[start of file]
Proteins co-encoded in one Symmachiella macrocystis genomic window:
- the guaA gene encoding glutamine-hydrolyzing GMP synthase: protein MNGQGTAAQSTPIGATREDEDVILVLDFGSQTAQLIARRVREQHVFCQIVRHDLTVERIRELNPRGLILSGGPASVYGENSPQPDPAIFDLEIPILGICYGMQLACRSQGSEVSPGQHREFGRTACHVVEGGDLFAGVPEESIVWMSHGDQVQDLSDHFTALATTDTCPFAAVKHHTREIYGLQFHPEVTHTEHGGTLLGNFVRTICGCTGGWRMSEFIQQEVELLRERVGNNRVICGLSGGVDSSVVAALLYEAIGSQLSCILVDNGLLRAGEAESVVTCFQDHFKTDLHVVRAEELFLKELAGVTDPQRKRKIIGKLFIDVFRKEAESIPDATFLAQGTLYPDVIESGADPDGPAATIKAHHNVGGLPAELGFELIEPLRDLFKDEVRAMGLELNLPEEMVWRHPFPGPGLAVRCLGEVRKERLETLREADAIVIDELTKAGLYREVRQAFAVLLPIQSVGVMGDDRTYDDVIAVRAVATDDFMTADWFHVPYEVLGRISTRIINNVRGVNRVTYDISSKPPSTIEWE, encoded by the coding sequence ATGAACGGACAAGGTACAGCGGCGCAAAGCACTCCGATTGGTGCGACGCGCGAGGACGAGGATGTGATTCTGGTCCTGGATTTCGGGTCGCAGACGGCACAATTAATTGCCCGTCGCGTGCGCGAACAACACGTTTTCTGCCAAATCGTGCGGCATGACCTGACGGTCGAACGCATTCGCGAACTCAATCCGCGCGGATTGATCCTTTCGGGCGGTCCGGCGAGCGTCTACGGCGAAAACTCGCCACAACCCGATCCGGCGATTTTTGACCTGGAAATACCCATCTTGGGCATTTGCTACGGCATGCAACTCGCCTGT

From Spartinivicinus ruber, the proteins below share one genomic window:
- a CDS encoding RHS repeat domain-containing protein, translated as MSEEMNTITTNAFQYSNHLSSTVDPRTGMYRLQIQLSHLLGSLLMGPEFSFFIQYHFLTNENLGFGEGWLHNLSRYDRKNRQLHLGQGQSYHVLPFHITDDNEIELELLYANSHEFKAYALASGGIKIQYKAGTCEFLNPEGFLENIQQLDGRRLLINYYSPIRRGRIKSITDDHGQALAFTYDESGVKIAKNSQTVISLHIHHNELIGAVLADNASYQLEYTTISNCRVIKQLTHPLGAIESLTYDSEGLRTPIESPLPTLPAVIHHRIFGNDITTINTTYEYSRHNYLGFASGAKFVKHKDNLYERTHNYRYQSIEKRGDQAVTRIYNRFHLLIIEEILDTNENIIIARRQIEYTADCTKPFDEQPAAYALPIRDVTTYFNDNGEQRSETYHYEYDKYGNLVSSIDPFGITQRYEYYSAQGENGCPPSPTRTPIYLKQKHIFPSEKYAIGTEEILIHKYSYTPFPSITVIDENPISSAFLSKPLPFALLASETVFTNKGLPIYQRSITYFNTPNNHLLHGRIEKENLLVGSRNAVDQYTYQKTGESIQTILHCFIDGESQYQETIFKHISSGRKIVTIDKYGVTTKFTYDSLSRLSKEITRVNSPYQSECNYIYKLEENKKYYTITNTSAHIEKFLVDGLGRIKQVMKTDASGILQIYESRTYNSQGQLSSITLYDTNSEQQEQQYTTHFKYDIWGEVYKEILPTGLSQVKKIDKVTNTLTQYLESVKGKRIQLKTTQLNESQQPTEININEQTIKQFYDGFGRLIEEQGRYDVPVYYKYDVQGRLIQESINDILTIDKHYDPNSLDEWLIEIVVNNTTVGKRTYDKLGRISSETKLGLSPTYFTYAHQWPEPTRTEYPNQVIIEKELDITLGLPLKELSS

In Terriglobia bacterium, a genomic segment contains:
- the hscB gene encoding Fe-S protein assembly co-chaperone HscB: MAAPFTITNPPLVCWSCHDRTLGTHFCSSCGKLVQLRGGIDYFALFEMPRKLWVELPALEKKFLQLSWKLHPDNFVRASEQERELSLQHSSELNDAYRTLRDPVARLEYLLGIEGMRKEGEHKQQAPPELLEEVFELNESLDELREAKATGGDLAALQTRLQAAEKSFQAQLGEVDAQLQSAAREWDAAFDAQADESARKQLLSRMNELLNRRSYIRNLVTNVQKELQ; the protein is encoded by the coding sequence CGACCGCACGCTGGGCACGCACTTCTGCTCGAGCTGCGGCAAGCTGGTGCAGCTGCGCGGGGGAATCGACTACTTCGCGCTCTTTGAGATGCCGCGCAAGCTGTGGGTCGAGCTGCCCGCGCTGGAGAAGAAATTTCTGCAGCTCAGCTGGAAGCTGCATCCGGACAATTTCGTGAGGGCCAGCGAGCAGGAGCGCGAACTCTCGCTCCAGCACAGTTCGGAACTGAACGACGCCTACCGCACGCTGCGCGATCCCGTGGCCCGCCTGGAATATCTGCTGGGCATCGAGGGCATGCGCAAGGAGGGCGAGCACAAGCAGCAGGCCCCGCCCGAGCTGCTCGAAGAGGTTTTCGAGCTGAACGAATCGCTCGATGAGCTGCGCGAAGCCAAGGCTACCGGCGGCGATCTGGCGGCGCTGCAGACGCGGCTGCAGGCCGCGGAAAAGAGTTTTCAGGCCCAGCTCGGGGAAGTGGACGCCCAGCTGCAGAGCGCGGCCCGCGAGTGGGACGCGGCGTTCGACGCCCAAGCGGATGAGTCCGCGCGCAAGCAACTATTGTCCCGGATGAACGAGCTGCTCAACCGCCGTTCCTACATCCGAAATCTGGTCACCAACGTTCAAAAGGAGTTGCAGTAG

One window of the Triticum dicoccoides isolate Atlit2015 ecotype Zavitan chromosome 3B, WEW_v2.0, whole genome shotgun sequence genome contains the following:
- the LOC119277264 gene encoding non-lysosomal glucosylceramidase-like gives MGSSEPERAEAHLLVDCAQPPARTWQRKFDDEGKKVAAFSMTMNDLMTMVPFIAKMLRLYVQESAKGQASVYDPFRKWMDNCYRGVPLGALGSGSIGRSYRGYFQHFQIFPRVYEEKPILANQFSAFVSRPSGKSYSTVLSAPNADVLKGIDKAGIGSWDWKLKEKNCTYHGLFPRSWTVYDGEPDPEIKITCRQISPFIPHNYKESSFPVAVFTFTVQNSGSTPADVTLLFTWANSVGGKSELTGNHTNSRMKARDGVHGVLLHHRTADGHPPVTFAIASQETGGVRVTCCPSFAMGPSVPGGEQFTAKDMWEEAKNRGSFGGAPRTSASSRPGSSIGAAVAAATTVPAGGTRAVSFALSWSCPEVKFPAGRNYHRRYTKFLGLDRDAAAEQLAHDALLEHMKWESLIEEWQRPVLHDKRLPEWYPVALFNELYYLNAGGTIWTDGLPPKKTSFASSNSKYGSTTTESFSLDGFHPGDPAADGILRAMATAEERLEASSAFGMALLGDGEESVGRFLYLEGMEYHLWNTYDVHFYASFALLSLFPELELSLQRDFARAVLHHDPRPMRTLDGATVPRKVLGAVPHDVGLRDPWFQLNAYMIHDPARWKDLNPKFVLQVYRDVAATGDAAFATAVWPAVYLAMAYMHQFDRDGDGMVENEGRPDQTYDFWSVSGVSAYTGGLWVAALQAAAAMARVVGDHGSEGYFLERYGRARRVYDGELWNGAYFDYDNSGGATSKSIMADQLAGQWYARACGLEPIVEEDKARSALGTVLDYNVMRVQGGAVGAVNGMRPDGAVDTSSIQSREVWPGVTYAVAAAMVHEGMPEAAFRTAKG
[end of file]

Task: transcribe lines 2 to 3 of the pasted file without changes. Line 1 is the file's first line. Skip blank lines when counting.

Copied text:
- the guaA gene encoding glutamine-hydrolyzing GMP synthase: protein MNGQGTAAQSTPIGATREDEDVILVLDFGSQTAQLIARRVREQHVFCQIVRHDLTVERIRELNPRGLILSGGPASVYGENSPQPDPAIFDLEIPILGICYGMQLACRSQGSEVSPGQHREFGRTACHVVEGGDLFAGVPEESIVWMSHGDQVQDLSDHFTALATTDTCPFAAVKHHTREIYGLQFHPEVTHTEHGGTLLGNFVRTICGCTGGWRMSEFIQQEVELLRERVGNNRVICGLSGGVDSSVVAALLYEAIGSQLSCILVDNGLLRAGEAESVVTCFQDHFKTDLHVVRAEELFLKELAGVTDPQRKRKIIGKLFIDVFRKEAESIPDATFLAQGTLYPDVIESGADPDGPAATIKAHHNVGGLPAELGFELIEPLRDLFKDEVRAMGLELNLPEEMVWRHPFPGPGLAVRCLGEVRKERLETLREADAIVIDELTKAGLYREVRQAFAVLLPIQSVGVMGDDRTYDDVIAVRAVATDDFMTADWFHVPYEVLGRISTRIINNVRGVNRVTYDISSKPPSTIEWE, encoded by the coding sequence ATGAACGGACAAGGTACAGCGGCGCAAAGCACTCCGATTGGTGCGACGCGCGAGGACGAGGATGTGATTCTGGTCCTGGATTTCGGGTCGCAGACGGCACAATTAATTGCCCGTCGCGTGCGCGAACAACACGTTTTCTGCCAAATCGTGCGGCATGACCTGACGGTCGAACGCATTCGCGAACTCAATCCGCGCGGATTGATCCTTTCGGGCGGTCCGGCGAGCGTCTACGGCGAAAACTCGCCACAACCCGATCCGGCGATTTTTGACCTGGAAATACCCATCTTGGGCATTTGCTACGGCATGCAACTCGCCTGT

From Spartinivicinus ruber, the proteins below share one genomic window: